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What can I do?

A meditation from the Rev. Glen Davis, April 3, 2020

In these days of staying home and staying apart, some of us find ourselves getting bored and trying to find something interesting or useful to do. After all, you can only clean out the kitchen cupboards once! For me, I am blessed with lots to do as your Interim Moderator and, at my sons’ prodding, I have subscribed to Netflix and am deeply into episodes of The Crown!

This Sunday is the day we remember that astounding story of Jesus riding into Jerusalem on a donkey with huge crowds crying out “Hosanna, hosanna! (Save us! Help us!)” It was the feast of the Passover and Jerusalem was thronged with visitors. The disciples must have wondered about this big welcome. Jesus had told them he would be killed in Jerusalem, so what does this mean? Maybe they felt some hope mixed with sadness and fear. And what did Jesus do? He gave them something to do. They had to eat the Passover meal together so he instructed them on where and how to prepare for it. It was a practical task that kept them busy for a while.

Maybe at this time you are also feeling some fear and anxiety, mixed with the hope we spoke about last week. And perhaps it would be good for us to have something useful and practical to do too. Some of you might have done what I did. I cleaned my apartment (not that anyone could come to visit!) and I stocked up on a few basic groceries. But then I asked God what I could do for others. Now, I don’t hear voices or see visions, but somehow God planted in my mind that I should make one call a day to someone who needed a friendly call, just assuring them that they are not alone. So, every morning, I sit in silence waiting for God to suggest a name to me. And what a joy that has been! I’ve had wonderful conversations with people from age 10 to 97, some that I had not thought of for a long time. Rich connections in a time of necessary isolation.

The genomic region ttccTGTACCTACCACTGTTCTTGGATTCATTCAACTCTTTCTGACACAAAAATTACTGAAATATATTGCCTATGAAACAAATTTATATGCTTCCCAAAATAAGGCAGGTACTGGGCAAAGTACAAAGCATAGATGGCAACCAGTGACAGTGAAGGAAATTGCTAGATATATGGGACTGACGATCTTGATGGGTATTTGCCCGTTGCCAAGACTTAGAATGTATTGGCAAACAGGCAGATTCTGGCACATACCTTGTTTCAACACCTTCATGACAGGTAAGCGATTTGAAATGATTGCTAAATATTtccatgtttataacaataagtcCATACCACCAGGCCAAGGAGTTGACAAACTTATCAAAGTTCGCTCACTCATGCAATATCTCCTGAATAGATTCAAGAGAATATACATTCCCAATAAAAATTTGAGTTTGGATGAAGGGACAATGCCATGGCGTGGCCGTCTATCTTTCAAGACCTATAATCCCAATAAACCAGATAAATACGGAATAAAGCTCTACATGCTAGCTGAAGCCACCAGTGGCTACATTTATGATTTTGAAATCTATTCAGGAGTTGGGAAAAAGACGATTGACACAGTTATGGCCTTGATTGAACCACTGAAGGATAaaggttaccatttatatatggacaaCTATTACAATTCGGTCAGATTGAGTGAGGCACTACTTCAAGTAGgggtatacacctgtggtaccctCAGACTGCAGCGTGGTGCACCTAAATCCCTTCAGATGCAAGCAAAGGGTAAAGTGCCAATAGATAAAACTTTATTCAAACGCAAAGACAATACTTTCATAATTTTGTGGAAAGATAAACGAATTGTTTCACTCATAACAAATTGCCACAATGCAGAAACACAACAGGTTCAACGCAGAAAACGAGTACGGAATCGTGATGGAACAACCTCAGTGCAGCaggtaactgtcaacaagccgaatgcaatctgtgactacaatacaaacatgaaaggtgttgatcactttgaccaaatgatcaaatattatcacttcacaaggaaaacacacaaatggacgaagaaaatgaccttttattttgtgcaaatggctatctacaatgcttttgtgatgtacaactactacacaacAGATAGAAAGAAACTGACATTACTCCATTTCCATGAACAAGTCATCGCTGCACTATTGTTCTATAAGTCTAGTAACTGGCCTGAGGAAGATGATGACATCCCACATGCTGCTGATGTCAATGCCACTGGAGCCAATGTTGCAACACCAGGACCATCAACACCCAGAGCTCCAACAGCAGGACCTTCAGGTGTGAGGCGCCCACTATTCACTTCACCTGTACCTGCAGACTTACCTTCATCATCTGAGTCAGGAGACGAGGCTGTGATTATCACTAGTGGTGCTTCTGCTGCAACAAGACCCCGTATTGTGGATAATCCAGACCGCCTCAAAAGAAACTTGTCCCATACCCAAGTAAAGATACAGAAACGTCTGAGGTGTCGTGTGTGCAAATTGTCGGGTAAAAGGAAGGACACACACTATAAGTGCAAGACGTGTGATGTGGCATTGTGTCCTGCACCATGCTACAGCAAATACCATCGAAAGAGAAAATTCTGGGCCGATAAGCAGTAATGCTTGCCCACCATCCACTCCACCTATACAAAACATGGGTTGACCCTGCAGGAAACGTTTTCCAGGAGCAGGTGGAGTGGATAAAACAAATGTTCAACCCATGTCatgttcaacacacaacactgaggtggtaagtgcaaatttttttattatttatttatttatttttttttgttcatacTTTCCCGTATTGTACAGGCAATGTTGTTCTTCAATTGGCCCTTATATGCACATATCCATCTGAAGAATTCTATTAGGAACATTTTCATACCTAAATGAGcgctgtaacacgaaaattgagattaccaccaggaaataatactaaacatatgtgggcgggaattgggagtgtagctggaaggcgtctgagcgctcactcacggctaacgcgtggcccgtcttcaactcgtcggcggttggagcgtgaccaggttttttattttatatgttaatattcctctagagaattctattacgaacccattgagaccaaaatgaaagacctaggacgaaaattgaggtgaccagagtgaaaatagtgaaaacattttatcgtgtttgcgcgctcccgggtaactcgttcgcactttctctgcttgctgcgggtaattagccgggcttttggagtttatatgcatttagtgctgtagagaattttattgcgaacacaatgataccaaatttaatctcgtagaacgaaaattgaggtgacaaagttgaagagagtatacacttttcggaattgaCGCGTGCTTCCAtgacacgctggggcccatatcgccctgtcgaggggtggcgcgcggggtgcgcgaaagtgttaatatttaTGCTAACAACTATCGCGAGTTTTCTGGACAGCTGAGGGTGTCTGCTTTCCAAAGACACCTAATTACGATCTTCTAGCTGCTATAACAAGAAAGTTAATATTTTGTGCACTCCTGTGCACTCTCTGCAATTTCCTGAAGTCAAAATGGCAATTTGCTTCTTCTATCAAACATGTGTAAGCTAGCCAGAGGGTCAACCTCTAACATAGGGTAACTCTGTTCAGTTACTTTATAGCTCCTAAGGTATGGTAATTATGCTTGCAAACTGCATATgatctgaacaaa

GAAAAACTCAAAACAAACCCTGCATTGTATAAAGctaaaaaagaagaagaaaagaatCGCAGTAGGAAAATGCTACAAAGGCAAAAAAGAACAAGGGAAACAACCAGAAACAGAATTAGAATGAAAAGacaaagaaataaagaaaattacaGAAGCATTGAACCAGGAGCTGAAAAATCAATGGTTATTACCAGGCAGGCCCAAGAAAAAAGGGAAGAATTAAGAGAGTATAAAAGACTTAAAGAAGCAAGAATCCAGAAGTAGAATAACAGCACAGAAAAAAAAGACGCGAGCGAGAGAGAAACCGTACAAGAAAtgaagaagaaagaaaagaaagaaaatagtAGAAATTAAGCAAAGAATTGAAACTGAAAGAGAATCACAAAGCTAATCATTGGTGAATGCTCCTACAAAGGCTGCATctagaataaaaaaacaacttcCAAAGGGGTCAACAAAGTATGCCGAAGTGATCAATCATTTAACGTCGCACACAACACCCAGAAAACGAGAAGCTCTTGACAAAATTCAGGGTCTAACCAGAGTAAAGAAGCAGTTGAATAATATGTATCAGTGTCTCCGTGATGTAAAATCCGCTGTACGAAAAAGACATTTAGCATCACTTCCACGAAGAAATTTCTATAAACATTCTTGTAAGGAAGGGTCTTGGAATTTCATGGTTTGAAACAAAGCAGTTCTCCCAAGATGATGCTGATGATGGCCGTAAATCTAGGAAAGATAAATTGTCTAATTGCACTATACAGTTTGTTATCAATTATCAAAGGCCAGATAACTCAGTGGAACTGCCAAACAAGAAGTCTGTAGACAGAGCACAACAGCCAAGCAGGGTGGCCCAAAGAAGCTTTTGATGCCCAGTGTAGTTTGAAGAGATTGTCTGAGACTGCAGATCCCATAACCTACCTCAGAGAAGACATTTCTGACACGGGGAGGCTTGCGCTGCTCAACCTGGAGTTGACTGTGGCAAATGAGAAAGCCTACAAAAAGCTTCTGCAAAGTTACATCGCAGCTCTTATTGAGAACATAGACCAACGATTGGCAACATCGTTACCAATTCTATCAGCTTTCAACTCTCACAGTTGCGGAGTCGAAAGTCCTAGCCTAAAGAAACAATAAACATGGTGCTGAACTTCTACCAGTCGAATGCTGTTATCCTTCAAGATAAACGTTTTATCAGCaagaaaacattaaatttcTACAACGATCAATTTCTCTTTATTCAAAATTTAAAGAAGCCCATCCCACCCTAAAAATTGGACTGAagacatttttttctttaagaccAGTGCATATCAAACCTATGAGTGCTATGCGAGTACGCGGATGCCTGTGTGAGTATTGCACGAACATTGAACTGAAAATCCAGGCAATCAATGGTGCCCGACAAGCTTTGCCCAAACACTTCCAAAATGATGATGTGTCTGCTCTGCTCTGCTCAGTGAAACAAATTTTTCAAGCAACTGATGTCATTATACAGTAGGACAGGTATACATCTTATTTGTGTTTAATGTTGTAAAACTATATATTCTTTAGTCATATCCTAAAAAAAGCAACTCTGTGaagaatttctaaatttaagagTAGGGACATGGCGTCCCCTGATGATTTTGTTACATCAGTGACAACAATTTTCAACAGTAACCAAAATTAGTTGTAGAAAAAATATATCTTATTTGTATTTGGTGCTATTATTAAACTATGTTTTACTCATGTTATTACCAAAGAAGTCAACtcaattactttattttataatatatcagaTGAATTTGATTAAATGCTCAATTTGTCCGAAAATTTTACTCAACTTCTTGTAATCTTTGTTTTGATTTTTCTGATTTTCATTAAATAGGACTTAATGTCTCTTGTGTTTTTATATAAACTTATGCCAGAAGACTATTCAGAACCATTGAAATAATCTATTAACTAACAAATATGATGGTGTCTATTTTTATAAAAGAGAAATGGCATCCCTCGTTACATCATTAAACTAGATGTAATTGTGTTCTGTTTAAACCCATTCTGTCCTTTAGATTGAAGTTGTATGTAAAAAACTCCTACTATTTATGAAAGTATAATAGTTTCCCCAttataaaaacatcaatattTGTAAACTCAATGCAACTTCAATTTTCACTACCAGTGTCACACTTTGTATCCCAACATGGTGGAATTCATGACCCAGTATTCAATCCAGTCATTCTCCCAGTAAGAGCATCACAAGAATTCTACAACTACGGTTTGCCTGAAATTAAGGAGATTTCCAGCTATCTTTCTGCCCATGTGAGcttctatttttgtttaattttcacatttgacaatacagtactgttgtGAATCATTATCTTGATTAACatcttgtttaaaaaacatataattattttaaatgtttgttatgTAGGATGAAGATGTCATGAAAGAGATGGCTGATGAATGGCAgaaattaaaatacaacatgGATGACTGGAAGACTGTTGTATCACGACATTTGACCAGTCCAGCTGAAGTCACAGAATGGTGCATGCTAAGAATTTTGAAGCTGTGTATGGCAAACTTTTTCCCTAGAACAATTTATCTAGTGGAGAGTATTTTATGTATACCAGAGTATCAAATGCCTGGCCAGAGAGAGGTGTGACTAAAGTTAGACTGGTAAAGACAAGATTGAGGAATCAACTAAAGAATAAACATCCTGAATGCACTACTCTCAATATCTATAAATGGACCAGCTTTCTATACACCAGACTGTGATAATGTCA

But that is not all. Jesus gave his disciples something else to do, something not so simple. During that Passover meal, he rose from the table, took a basin and towel and washed the dirty feet of his friends. They were shocked, and even horrified to receive that gentle, humble gift of service from their master. Jesus not only washed their feet, he cleansed their souls and spirits, and made them whole. And then came the bombshell. He said, “If I, your lord and master have washed your feet, so you should wash each other’s feet.” He gave them something to do; something loving and forgiving; something that would renew broken relationships and build a community of compassion.

I know this sounds a lot more difficult than making one phone call a day, but that phone call is a first step in performing a humble, loving service to another, sort of like washing their feet. And it can lead to more acts of love that can have untold results. And if you think that sounds too difficult, please hear these words from Paul, (another of my favourite bible verses), “I can do all things through him who strengthens me.” Philippians 4:13 You see, it is the strength that Jesus gives us that will enable us to get through these dark days. It is the strength of Jesus that will enable us to do those humble, loving acts that will bring light into the eyes and hearts of those anxious, fearful folk whom you will call this week.

So friends, look up.

Look to the light.

Love shines.

Jesus shines.

So get busy and do something. :)

In Christ’s love,

Glen